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Friday qualifying review - Trulli unstoppable 10 Oct 2003

Jarno Trulli (ITA) Renault R23B 
Formula One World Championship, Rd16, Japanese Grand Prix, Suzuka , Japan, 10 October 2003

Yet again Jarno Trulli was the man in form at Suzuka this afternoon, as the Renault driver dominated the first qualifying session. Building on his fastest time from practice the Italian bettered the times of the Schumacher brothers and worked down to 1m 30.281s, comfortably below Michael Schumacher's 2002 pole position time of 1m 31.317s.

"I had a clutch problem this morning," Trulli said, "but once that was fixed we were able to get a good balance on the car quite quickly and I was very happy with it. The chassis is well suited to this track, especially the Esses."

Michael Schumacher had set the initial pace, finding on this occasion that being the track cleaner (the first man to go out in the session) was not as disadvantageous as usual. "The car is well balanced and I was quite happy," he said. "But we haven't yet made our choice on tyres."

Kimi Raikkonen just failed to match the German's time, lapping his McLaren in 1m 30.558s after making up a lot of time in the second and third sectors, but both were beaten by Ralf Schumacher's 1m 30.343s. "I had heavy understeer this morning," the Williams driver reported. "But we made changes to the car this afternoon and it was a lot better. I still don't think we got the optimum from the car, though, so we have got work to do."

Subsequently David Coulthard repeated his morning promise and lapped faster than Raikkonen, in 1m 30.482s, and apart from admitting to being a bit cautious in the hairpin and having some mid-corner understeer, he was pretty happy with his McLaren and fourth fastest time.

Trulli's team mate Fernando Alonso was sixth, on 1m 30.624s, but was less happy with his car's handling balance. Rubens Barrichello completed the runners under 1m 31s with a lap in 1m 30.758s, underlining just how close the times were at the sharp end.

Juan Pablo Montoya was only eighth, and was not happy: "I had a problem with the gearbox after nine laps this morning, and that cost me a lot of time as the unit had to be changed. The set-up wasn't ideal this afternoon so I had to push very hard and still have a lot of work to do tomorrow morning. But Ralf's time shows that we have the potential to do well here."

Once again Mark Webber was in great form, taking his Jaguar to the ninth best time of 1m 31.305s. There was then quite a gap to Nick Heidfeld's 1m 31.783s for Sauber. "The car was oversteering in the fast corners," the German reported, "but 10th place is a good start in our defence of fifth place in the constructors' championship." While his team mate Heinz-Harald Frentzen had the same problem and was 12th on 1m 31.892s, Webber's partner Justin Wilson again struggled on his way to 1m 32.291s and 15th place.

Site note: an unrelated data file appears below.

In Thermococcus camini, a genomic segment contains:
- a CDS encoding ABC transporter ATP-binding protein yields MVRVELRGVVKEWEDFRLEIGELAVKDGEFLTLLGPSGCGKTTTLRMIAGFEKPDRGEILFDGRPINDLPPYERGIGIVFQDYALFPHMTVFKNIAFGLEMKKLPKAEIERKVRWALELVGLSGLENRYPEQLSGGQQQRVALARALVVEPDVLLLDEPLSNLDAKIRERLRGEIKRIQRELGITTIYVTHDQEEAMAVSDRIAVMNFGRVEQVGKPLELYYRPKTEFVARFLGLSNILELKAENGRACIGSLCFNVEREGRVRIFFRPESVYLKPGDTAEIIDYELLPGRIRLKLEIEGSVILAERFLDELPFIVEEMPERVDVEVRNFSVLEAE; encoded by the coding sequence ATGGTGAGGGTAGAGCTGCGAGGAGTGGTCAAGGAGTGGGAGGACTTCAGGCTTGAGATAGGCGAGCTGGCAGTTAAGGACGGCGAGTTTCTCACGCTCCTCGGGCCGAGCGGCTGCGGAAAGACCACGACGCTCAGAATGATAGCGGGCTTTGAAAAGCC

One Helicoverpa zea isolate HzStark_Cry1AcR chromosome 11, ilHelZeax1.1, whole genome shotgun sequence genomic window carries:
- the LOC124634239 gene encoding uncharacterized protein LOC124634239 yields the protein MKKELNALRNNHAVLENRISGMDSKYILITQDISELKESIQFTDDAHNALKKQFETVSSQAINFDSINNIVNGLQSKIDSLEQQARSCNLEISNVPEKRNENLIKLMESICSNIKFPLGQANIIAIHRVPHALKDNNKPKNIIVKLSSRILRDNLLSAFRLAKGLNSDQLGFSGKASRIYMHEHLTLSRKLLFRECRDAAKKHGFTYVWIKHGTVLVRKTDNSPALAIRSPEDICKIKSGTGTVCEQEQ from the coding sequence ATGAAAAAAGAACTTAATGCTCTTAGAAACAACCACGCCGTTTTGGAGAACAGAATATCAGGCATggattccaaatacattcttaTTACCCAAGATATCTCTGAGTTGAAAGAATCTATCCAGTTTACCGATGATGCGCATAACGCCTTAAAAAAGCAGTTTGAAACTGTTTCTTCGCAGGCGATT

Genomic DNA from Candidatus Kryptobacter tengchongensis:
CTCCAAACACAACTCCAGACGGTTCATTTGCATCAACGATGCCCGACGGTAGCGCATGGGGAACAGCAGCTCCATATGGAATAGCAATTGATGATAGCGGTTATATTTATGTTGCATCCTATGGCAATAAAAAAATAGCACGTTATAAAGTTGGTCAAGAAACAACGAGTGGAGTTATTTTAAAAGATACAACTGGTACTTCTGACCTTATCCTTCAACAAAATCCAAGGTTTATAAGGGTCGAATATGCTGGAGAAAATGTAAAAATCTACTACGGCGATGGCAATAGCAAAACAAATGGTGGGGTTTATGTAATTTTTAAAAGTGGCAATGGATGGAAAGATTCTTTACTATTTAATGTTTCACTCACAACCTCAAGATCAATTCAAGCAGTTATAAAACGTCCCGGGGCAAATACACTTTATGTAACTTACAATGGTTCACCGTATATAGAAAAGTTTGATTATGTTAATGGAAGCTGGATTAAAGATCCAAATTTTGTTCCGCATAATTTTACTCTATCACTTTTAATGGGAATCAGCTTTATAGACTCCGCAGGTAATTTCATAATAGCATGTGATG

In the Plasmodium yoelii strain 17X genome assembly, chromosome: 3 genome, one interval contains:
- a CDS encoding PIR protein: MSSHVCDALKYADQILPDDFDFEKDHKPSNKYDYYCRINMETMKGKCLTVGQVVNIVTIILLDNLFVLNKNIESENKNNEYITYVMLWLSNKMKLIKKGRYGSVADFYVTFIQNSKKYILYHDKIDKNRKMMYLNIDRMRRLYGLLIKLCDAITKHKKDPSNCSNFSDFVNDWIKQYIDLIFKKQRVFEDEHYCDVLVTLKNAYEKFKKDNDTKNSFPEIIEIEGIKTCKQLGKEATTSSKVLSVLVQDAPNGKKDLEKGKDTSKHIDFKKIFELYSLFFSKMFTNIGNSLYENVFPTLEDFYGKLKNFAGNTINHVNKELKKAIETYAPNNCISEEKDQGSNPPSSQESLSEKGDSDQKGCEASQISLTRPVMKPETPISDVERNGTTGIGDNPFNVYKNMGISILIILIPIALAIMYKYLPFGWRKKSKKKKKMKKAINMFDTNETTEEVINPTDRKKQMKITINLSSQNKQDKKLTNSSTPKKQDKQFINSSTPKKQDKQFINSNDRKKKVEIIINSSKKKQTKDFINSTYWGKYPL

The most popular man in Suzuka is undoubtedly Takuma Sato, and the 26 year-old Japanese driver rose well to the occasion to take 12th fastest time in 1m 31.832s for BAR. Team mate Jenson Button struggled in a car that was not fully set-up after losing so much time with his engine failure this morning, and had to be content with 1m 32.374s for 16th.

Both Toyota drivers were disappointed with their TF103s' lack of grip and balance, having come to Suzuka with high expectations. Panis lapped in 1m 31.908s for 13th place, da Matta in 1m 32.256s for 14th.

Ralph Firman put all his considerable knowledge of this difficult track to good use to out-qualify Jordan team mate Giancarlo Fisichella, the Englishman managing 1m 33.057s compared to the Italian's 1m 33.313s. Finally, Jos Verstappen was the faster Minardi driver thanks to a lap of 1m 34.836s, and Nicolas Kiesa brought up the rear on 1m 36.181s.

Generally the drivers welcomed changes to the circuit, which centred on greater run-off area to the infamous 130R corner and a less tight chicane, but there were reservations. "130R is still flat," Ralf Schumacher said, "but there is a fairly big bump right on the apex which makes the corner very difficult."

"The changes are not quite what we wanted," brother Michael said. "Overtaking will still be difficult, but sometimes things look different on paper than in reality."

Click here for the qualifying results in full.